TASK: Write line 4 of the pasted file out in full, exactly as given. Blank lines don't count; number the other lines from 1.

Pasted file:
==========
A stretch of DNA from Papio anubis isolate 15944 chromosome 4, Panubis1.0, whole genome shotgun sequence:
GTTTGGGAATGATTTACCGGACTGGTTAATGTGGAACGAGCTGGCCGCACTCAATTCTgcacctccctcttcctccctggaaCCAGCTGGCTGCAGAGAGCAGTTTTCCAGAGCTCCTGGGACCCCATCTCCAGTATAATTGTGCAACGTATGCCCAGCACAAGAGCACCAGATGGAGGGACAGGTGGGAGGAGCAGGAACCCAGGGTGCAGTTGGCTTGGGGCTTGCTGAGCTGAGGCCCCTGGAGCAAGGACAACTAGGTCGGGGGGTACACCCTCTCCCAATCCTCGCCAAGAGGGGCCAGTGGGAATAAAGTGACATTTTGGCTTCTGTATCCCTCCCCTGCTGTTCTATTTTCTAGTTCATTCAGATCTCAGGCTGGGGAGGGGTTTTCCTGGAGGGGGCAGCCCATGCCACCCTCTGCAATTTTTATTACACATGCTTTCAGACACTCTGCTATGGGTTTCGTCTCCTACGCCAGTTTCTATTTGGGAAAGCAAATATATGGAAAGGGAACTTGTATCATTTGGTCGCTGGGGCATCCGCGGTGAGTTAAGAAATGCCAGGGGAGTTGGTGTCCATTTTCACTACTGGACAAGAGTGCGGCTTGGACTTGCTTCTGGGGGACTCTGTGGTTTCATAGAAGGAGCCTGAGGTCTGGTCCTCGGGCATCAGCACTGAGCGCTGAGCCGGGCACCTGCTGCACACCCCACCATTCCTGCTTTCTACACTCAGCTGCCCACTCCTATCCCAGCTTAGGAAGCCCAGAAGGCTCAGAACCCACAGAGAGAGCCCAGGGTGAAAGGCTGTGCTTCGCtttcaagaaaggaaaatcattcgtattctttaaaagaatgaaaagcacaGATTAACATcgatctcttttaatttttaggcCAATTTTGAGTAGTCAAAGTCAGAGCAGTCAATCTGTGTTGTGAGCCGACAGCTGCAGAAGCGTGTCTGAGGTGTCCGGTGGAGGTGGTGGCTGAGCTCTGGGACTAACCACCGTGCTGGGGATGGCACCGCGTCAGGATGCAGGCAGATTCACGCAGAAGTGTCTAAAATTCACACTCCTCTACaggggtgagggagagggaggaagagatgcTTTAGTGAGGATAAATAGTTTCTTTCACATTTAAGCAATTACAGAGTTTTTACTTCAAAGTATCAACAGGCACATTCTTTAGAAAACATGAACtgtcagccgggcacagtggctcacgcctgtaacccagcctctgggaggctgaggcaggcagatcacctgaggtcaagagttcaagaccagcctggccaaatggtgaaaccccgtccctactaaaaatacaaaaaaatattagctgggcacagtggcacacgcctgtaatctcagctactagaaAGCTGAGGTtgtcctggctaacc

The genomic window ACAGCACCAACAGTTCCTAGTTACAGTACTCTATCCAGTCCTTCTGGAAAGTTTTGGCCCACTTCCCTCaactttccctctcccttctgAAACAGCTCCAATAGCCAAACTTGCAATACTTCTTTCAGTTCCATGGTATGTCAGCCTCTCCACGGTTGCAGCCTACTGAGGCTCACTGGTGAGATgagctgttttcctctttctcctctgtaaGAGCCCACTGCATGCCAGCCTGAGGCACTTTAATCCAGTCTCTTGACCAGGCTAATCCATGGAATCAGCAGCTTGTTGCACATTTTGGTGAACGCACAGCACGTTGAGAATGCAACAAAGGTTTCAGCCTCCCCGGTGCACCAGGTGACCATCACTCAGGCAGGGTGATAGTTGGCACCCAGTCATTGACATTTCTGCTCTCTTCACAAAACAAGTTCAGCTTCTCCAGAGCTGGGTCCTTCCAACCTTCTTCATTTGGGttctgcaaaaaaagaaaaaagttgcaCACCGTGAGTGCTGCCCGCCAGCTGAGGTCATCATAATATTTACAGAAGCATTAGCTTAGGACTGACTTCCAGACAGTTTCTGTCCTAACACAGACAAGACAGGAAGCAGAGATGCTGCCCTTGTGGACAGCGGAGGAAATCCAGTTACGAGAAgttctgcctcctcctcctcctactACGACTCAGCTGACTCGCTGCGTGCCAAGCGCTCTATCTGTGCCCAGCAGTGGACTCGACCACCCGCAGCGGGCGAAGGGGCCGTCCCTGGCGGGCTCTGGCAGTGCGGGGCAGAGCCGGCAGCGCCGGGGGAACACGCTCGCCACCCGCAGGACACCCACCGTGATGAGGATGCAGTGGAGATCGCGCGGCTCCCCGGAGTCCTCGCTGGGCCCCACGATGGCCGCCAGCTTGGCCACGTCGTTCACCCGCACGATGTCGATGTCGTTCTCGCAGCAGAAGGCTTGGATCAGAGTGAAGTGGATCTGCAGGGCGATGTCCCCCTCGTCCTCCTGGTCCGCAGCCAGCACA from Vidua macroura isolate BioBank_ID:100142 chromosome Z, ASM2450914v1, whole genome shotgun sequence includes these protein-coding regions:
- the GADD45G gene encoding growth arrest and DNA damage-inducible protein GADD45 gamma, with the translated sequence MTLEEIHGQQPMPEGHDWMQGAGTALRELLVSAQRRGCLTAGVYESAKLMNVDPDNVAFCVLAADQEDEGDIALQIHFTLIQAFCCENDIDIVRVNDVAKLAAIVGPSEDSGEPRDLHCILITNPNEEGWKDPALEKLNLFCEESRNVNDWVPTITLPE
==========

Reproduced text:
- the GADD45G gene encoding growth arrest and DNA damage-inducible protein GADD45 gamma, with the translated sequence MTLEEIHGQQPMPEGHDWMQGAGTALRELLVSAQRRGCLTAGVYESAKLMNVDPDNVAFCVLAADQEDEGDIALQIHFTLIQAFCCENDIDIVRVNDVAKLAAIVGPSEDSGEPRDLHCILITNPNEEGWKDPALEKLNLFCEESRNVNDWVPTITLPE